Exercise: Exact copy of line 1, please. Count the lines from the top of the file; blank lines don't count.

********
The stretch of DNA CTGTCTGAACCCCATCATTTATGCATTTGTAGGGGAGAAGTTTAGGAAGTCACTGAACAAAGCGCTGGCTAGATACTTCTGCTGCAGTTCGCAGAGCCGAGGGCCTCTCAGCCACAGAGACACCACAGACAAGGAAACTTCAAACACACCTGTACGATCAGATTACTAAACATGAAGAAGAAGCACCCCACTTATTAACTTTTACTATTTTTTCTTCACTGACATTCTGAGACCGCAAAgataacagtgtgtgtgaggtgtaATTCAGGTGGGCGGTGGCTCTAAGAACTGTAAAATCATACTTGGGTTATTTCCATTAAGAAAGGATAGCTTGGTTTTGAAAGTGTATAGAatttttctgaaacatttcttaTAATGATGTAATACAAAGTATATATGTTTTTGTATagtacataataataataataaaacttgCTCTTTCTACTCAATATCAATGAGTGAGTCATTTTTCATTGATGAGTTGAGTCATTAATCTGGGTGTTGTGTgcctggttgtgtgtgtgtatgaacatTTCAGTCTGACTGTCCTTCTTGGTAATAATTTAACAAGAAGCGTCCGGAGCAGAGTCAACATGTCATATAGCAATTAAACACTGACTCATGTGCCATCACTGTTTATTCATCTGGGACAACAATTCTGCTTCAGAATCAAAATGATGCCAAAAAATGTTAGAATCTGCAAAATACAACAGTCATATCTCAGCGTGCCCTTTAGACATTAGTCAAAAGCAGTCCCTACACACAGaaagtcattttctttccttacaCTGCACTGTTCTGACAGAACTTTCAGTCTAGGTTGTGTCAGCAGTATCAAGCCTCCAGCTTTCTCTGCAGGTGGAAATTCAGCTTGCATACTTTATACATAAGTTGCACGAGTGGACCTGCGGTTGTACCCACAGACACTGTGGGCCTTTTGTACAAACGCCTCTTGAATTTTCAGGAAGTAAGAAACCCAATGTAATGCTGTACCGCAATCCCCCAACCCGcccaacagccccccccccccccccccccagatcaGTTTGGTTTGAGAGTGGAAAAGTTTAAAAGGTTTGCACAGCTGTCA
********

The stretch of DNA CTGTCTGAACCCCATCATTTATGCATTTGTAGGGGAGAAGTTTAGGAAGTCACTGAACAAAGCGCTGGCTAGATACTTCTGCTGCAGTTCGCAGAGCCGAGGGCCTCTCAGCCACAGAGACACCACAGACAAGGAAACTTCAAACACACCTGTACGATCAGATTACTAAACATGAAGAAGAAGCACCCCACTTATTAACTTTTACTATTTTTTCTTCACTGACATTCTGAGACCGCAAAgataacagtgtgtgtgaggtgtaATTCAGGTGGGCGGTGGCTCTAAGAACTGTAAAATCATACTTGGGTTATTTCCATTAAGAAAGGATAGCTTGGTTTTGAAAGTGTATAGAatttttctgaaacatttcttaTAATGATGTAATACAAAGTATATATGTTTTTGTATagtacataataataataataaaacttgCTCTTTCTACTCAATATCAATGAGTGAGTCATTTTTCATTGATGAGTTGAGTCATTAATCTGGGTGTTGTGTgcctggttgtgtgtgtgtatgaacatTTCAGTCTGACTGTCCTTCTTGGTAATAATTTAACAAGAAGCGTCCGGAGCAGAGTCAACATGTCATATAGCAATTAAACACTGACTCATGTGCCATCACTGTTTATTCATCTGGGACAACAATTCTGCTTCAGAATCAAAATGATGCCAAAAAATGTTAGAATCTGCAAAATACAACAGTCATATCTCAGCGTGCCCTTTAGACATTAGTCAAAAGCAGTCCCTACACACAGaaagtcattttctttccttacaCTGCACTGTTCTGACAGAACTTTCAGTCTAGGTTGTGTCAGCAGTATCAAGCCTCCAGCTTTCTCTGCAGGTGGAAATTCAGCTTGCATACTTTATACATAAGTTGCACGAGTGGACCTGCGGTTGTACCCACAGACACTGTGGGCCTTTTGTACAAACGCCTCTTGAATTTTCAGGAAGTAAGAAACCCAATGTAATGCTGTACCGCAATCCCCCAACCCGcccaacagccccccccccccccccccccagatcaGTTTGGTTTGAGAGTGGAAAAGTTTAAAAGGTTTGCACAGCTGTCA